It is nearly dusk by the time I reach Walhalla, and I head toward the river bluffs. I pass a small country club sitting atop a hill overlooking­ the river. I pull into its empty parking lot and get out. The view is perfect. Hills roll in all directions and dip down to the river outlined by tall prairie grasses. I soak in the quiet.

To choose the dates of my visit to Walhalla, I used the 27-day method, projecting forward from a coronal mass ejection detected in January. It’s only an estimate, Viereck reminded me, and he said I should add several days on both sides of that date. Unfortunately, I have only two days, so I have to hope the sun will behave on schedule. As night approaches, though, no space-weather email alerts arrive. Thick clouds begin to roll in, reminding me of another essential for successful aurora watching: clear weather. Soon the sky is obscured by cloud cover. I admit defeat and pack up for the night.

THE SKY'S THE LIMIT: Aurorae burn brightly in Canada.
Frank Lukasseck/Getty Images
“Come in [the summer],” Melanie Thornberg, Walhalla’s local historian, tells me later. An avid aurora watcher, she shared some of her favorite viewing locations with me as I mapped out where to go. Hardersen, who once saw an aurora from his kitchen window as he poured his morning coffee, suggests the summer and early fall, when skies are clearest. Everyone has an opinion, it seems.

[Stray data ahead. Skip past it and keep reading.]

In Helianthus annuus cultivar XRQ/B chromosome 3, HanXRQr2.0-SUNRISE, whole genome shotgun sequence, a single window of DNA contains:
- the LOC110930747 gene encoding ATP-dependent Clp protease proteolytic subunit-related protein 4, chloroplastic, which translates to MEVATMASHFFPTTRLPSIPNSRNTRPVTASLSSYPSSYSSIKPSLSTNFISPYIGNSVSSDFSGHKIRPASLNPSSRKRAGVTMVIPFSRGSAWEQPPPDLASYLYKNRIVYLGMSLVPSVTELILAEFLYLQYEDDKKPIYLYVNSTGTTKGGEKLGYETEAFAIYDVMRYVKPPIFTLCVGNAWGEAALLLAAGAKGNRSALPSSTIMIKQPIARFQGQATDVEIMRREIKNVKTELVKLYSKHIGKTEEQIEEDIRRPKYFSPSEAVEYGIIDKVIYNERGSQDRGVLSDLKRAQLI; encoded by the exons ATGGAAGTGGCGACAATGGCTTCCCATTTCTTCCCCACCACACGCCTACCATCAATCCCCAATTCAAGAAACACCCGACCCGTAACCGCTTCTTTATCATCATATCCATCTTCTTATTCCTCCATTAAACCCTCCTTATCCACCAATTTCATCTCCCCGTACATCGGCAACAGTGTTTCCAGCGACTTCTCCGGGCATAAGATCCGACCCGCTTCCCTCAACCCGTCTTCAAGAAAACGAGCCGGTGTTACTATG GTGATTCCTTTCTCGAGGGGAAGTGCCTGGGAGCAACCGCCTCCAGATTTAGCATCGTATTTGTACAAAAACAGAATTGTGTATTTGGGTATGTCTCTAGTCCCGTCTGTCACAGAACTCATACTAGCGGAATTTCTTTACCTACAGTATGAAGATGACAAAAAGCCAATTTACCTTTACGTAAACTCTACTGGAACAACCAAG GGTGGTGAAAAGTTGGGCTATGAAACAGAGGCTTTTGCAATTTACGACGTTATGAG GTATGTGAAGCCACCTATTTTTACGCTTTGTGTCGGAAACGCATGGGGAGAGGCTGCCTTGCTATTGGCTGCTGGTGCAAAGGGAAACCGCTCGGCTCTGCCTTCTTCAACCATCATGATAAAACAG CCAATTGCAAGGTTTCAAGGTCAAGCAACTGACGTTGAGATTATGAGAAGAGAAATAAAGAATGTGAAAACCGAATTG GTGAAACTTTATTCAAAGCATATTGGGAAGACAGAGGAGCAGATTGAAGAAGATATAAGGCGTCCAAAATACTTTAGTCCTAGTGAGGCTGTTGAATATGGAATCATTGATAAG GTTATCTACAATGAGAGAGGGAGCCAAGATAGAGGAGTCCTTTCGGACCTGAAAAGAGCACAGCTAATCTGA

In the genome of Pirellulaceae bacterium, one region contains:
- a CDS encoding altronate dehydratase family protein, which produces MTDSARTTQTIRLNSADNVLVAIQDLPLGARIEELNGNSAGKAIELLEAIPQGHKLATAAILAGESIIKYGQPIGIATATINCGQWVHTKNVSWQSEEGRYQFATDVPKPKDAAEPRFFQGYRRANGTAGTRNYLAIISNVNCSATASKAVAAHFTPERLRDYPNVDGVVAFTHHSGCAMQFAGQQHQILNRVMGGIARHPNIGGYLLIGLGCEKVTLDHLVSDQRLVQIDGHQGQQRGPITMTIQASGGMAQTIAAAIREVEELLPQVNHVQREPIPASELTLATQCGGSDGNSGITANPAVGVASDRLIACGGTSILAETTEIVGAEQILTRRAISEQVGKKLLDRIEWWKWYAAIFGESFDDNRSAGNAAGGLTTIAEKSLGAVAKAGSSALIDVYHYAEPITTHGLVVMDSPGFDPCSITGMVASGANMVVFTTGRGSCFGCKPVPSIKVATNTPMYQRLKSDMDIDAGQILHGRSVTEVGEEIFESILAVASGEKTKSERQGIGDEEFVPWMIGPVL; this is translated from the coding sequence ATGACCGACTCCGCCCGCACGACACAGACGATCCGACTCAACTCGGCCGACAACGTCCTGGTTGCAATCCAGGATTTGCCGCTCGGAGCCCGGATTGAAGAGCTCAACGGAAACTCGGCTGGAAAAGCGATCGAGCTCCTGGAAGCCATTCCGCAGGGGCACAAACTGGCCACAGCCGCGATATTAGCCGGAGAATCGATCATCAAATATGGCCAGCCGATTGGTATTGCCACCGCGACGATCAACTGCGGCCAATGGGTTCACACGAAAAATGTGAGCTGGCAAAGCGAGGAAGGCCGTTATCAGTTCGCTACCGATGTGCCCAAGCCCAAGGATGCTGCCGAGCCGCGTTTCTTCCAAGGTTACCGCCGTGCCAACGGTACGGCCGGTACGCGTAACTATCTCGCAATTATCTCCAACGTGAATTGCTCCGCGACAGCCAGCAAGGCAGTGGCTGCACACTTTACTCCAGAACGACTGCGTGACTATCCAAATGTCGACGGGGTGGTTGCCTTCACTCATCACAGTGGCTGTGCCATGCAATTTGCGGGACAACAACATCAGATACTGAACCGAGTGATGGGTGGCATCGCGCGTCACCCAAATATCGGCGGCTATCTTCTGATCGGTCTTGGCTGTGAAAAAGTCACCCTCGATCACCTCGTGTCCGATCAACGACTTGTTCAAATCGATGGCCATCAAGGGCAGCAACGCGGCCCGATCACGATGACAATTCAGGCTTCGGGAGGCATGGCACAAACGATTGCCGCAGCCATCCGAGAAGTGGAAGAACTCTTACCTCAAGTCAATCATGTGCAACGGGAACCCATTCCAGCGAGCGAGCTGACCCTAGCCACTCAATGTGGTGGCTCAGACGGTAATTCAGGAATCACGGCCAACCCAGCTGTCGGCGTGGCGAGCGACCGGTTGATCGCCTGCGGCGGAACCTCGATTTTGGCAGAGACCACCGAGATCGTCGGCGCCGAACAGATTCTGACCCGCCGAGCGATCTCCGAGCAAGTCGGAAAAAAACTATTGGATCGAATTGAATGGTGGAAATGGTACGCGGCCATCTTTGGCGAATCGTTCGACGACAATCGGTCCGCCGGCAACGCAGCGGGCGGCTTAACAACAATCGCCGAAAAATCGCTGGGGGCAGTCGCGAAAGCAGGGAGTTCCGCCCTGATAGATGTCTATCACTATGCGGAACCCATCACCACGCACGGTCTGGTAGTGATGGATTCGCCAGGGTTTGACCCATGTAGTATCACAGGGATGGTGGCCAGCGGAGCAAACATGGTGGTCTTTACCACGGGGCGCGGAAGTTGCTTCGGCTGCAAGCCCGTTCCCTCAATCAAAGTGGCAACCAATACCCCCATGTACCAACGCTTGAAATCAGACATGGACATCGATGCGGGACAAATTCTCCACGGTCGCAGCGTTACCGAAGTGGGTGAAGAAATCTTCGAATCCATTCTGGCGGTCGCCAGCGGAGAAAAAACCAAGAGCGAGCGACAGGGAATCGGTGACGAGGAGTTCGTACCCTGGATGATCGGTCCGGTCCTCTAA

Most of the North Dakotans I encounter, though, are surprised when I tell them why I’m visiting their state. Apparently, they are unaware of their good fortune. Deirdre Lee, who moved from Minneapolis to convert her grandmother’s homestead in Walhalla into the Sanctuary Guest House & Eatery — my home away from home while I’m on my little hunt — is among those folks. After my failed attempt, over breakfast the next morning, she hands me printouts about the aurora that her mother downloaded from the Internet. “She thought these might be helpful,” she explains. I cross my fingers and head out.

The day is sunny, which makes me hopeful. I drive 100 miles south, following the escarpment part of the way, to Volden Farm, an old farm converted into a bed-and-breakfast in the gently rolling Sheyenne River valley. Along the way, I pass large herds of deer, vast wind farms and decommissioned missile silos and command sites built during the Cold War — all drawn by North Dakota’s sparsely populated prairies. I reach the farm by late afternoon and settle in. The owner, JoAnne Wold, who has the gift for making one feel immediately at home, hands me a cup of tea as she tells me of the luminous green aurora that she and her late husband once saw stretching across the prairie. We’re standing in a kitchen that opens onto a large, solar-heated dining and living space that she and her husband added in 1978, shortly after they bought the 1926 farmhouse. Mementos from a long life are everywhere, as are oil paintings by a dissident artist that she and her brigadier general husband purchased years ago while he was stationed in Russia.

From the porch of the farmhouse that evening, I watch a train crossing a trestle six miles away to the south. To the north, beyond the barn and the trees encircling the backyard, I can see across pasture and wheat fields to the horizon. The only obstructions are windmills receding into the distance. Despite the panoramic view, my efforts at seeing the aurora are again thwarted. Banks of clouds roll in, concealing the moon and everything else in the sky. My hunt over, I resign myself to instead enjoy the beauty of my surroundings.

The next morning I fly out of Fargo. As I arrive home a few hours later, a ping alerts me to a new email in my inbox. I open it and read: “Incoming CME.”

I missed a Kp=7 aurora by two days.

HOLLY KORAB is a freelance writer based in Champaign, Ill. She has written about science and the natural world for more than 20 years.